Organiser asks Lithgow anti-mosque group to speak at Islam forum rather than protest

ENCOURAGING DIALOGUE: Usman and Attia-Tull-Karim Mahmood with their children at the Anzac Day service in Lithgow.

ENCOURAGING DIALOGUE: Usman and Attia-Tull-Karim Mahmood with their children at the Anzac Day service in Lithgow.

Usman Mahmood, a Lithgow residents who has organised a question and answer session about Islam on Friday, May 19, in Lithgow has requested community groups to refrain from protesting outside the forum.

Instead he has asked the anti-Islam group ‘Stop the mosque’ to attend the event and speak against Islam if they deem it necessary.

“Yesterday I came to know about the two protests on the Facebook page ‘Stop the Mosque, Lithgow’ and ‘Stop the hate Lithgow’ related to my event,” Mr Mahmood said.

“I have messaged both groups to request them to drop the protests and join the Q&A. If they wish I am happy to include them as a speaker against Islam in my program.”

The two groups formed on Facebook after news of a development application being considered by Lithgow City Council to use a house in Lithgow as a place of public worship.

The house at 53 Ferro Street is currently listed online as a place for muslims to pray in congregation as ‘Al hadid Masjid’ (mosque) and ‘Al Hadid Musallah’ (prayer room).

The anti-Islamic ‘Stop the mosque’ group oppose the new use of the house and ‘Stop the hate’ formed as an anti-racist counter group to, “keep Lithgow caring.”

Mr Mahmood organised his imam, Mohammed Atae Rabbi Hadi, to host a forum to address misconceptions and concerns he has heard voiced about Islam in the Lithgow community, particularly in response to the Ferro Street development application.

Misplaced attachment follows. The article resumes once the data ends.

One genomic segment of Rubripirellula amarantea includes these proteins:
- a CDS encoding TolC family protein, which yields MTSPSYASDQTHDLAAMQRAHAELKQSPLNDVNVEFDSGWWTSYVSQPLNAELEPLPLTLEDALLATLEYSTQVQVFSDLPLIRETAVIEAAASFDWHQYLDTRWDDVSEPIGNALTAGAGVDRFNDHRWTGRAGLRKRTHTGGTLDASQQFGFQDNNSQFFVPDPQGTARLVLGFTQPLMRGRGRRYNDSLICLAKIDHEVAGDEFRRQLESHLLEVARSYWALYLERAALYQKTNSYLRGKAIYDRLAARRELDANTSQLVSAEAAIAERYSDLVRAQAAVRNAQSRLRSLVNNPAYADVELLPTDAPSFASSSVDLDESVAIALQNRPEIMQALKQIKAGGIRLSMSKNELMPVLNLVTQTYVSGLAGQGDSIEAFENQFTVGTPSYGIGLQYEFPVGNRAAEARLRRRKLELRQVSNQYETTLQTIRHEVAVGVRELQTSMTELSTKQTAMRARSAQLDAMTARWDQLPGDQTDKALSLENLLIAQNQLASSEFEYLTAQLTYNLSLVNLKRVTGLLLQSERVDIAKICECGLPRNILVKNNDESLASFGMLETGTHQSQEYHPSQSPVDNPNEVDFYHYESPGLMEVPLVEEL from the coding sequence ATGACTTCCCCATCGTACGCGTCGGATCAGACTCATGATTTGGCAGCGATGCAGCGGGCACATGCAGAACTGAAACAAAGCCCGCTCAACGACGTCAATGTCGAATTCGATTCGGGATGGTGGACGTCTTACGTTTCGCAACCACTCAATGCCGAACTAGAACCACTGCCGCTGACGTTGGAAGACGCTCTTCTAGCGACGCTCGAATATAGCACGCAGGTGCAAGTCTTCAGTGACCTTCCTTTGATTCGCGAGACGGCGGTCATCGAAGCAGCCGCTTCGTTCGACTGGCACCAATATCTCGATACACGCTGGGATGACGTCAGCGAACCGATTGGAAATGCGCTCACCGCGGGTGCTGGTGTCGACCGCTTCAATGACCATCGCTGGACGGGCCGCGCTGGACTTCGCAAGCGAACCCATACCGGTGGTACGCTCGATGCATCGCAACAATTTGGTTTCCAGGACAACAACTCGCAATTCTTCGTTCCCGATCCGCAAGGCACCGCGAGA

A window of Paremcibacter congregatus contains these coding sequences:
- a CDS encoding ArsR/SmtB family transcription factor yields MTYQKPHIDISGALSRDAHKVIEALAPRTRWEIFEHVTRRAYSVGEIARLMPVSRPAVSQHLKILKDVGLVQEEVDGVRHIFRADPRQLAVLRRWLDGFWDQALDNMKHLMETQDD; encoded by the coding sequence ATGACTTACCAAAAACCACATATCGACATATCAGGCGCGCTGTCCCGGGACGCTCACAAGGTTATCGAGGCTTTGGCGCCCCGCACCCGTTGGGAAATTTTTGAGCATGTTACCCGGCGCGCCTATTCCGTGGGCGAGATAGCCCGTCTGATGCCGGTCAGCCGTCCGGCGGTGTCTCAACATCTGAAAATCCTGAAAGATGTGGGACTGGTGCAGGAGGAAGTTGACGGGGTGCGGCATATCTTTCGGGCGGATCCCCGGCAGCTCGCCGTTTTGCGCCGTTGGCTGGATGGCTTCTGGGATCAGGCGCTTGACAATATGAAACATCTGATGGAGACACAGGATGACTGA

“If it was a church being built I would fight for the right of Lithgow residents to worship in the area.– Imam Mohammed Atae Rabbi Hadi

Neither Mr Mahmood or Imam Hadi are associated with the Ferro Street development application, which has been lodged by followers of another branch of Islam.

Imam Hadi, however, supports the creation of a congregational prayer space.

“I think any worship taking place in a community can only bring good. There is a compulsion in Islam that people should be free to practice what they believe in and if they believe in god they should be free to practice their faith in god,” Mr Hadi said.

“If it was a church being built I would fight for the right of Lithgow residents to worship in the area.

“The overall benefit of a Muslim place of prayer is that people will have the freedom to practice their religion in Lithgow. If that is refused that harms the peace of society.”

Mr Mahmood has asked both the ‘Stop the mosque’ and ‘Stop the hate’ groups to “please attend the Q&A” in a post on Facebook.

‘Stop the hate’ have cancelled their counter protest outside the forum in response to Mr Mahmood’s request.

‘Stop the mosque’, however, have not cancelled their protest event with one member saying, “I will not be given ultimatums, if you want me to speak, you will give others their right to peaceful protest.”

Currently nine people have clicked ‘going’ on the anti-Islamic group’s protest Facebook event and twelve have said they are ‘interested’.


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